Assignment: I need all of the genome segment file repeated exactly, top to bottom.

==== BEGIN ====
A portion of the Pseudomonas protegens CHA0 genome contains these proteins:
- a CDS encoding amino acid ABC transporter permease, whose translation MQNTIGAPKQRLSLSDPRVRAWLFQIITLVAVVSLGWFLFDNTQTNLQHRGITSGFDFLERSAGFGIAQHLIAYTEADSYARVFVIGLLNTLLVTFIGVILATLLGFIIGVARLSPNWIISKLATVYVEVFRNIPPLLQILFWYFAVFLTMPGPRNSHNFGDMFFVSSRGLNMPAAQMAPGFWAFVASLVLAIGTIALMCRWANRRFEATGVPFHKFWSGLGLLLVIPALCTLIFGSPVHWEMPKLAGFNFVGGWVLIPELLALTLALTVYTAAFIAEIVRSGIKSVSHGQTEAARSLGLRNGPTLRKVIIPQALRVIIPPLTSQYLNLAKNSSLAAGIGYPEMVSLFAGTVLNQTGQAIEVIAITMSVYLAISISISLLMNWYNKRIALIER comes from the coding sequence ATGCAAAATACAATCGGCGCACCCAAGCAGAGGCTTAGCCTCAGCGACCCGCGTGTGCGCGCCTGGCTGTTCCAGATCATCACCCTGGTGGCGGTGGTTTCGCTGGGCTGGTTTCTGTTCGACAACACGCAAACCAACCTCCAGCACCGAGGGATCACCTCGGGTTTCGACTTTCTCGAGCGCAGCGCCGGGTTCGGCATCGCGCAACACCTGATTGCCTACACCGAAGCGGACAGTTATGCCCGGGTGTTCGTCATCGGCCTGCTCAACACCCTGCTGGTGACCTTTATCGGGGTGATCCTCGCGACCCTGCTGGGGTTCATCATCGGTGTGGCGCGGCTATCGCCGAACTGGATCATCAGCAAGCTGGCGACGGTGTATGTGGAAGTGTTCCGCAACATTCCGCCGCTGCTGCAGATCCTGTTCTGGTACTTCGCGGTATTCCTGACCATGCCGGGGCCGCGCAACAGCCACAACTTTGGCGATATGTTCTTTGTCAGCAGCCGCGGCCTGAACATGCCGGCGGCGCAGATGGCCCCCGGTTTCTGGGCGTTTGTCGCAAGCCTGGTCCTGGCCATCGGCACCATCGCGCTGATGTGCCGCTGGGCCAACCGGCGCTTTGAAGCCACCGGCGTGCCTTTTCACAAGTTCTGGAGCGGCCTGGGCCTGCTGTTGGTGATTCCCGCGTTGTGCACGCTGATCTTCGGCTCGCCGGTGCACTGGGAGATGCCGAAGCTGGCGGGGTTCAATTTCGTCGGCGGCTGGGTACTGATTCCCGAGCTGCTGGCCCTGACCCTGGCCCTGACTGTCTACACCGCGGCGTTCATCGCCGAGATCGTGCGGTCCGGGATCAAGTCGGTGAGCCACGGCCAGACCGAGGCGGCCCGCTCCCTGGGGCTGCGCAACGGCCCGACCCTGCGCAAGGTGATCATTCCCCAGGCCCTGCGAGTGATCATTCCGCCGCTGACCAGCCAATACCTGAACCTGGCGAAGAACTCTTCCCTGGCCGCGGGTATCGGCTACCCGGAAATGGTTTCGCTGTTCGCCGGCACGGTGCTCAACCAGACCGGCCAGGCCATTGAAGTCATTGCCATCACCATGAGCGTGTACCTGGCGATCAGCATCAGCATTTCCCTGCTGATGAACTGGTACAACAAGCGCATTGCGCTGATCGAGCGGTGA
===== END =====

A portion of the Pseudomonas protegens CHA0 genome contains these proteins:
- a CDS encoding amino acid ABC transporter permease, whose translation MQNTIGAPKQRLSLSDPRVRAWLFQIITLVAVVSLGWFLFDNTQTNLQHRGITSGFDFLERSAGFGIAQHLIAYTEADSYARVFVIGLLNTLLVTFIGVILATLLGFIIGVARLSPNWIISKLATVYVEVFRNIPPLLQILFWYFAVFLTMPGPRNSHNFGDMFFVSSRGLNMPAAQMAPGFWAFVASLVLAIGTIALMCRWANRRFEATGVPFHKFWSGLGLLLVIPALCTLIFGSPVHWEMPKLAGFNFVGGWVLIPELLALTLALTVYTAAFIAEIVRSGIKSVSHGQTEAARSLGLRNGPTLRKVIIPQALRVIIPPLTSQYLNLAKNSSLAAGIGYPEMVSLFAGTVLNQTGQAIEVIAITMSVYLAISISISLLMNWYNKRIALIER comes from the coding sequence ATGCAAAATACAATCGGCGCACCCAAGCAGAGGCTTAGCCTCAGCGACCCGCGTGTGCGCGCCTGGCTGTTCCAGATCATCACCCTGGTGGCGGTGGTTTCGCTGGGCTGGTTTCTGTTCGACAACACGCAAACCAACCTCCAGCACCGAGGGATCACCTCGGGTTTCGACTTTCTCGAGCGCAGCGCCGGGTTCGGCATCGCGCAACACCTGATTGCCTACACCGAAGCGGACAGTTATGCCCGGGTGTTCGTCATCGGCCTGCTCAACACCCTGCTGGTGACCTTTATCGGGGTGATCCTCGCGACCCTGCTGGGGTTCATCATCGGTGTGGCGCGGCTATCGCCGAACTGGATCATCAGCAAGCTGGCGACGGTGTATGTGGAAGTGTTCCGCAACATTCCGCCGCTGCTGCAGATCCTGTTCTGGTACTTCGCGGTATTCCTGACCATGCCGGGGCCGCGCAACAGCCACAACTTTGGCGATATGTTCTTTGTCAGCAGCCGCGGCCTGAACATGCCGGCGGCGCAGATGGCCCCCGGTTTCTGGGCGTTTGTCGCAAGCCTGGTCCTGGCCATCGGCACCATCGCGCTGATGTGCCGCTGGGCCAACCGGCGCTTTGAAGCCACCGGCGTGCCTTTTCACAAGTTCTGGAGCGGCCTGGGCCTGCTGTTGGTGATTCCCGCGTTGTGCACGCTGATCTTCGGCTCGCCGGTGCACTGGGAGATGCCGAAGCTGGCGGGGTTCAATTTCGTCGGCGGCTGGGTACTGATTCCCGAGCTGCTGGCCCTGACCCTGGCCCTGACTGTCTACACCGCGGCGTTCATCGCCGAGATCGTGCGGTCCGGGATCAAGTCGGTGAGCCACGGCCAGACCGAGGCGGCCCGCTCCCTGGGGCTGCGCAACGGCCCGACCCTGCGCAAGGTGATCATTCCCCAGGCCCTGCGAGTGATCATTCCGCCGCTGACCAGCCAATACCTGAACCTGGCGAAGAACTCTTCCCTGGCCGCGGGTATCGGCTACCCGGAAATGGTTTCGCTGTTCGCCGGCACGGTGCTCAACCAGACCGGCCAGGCCATTGAAGTCATTGCCATCACCATGAGCGTGTACCTGGCGATCAGCATCAGCATTTCCCTGCTGATGAACTGGTACAACAAGCGCATTGCGCTGATCGAGCGGTGA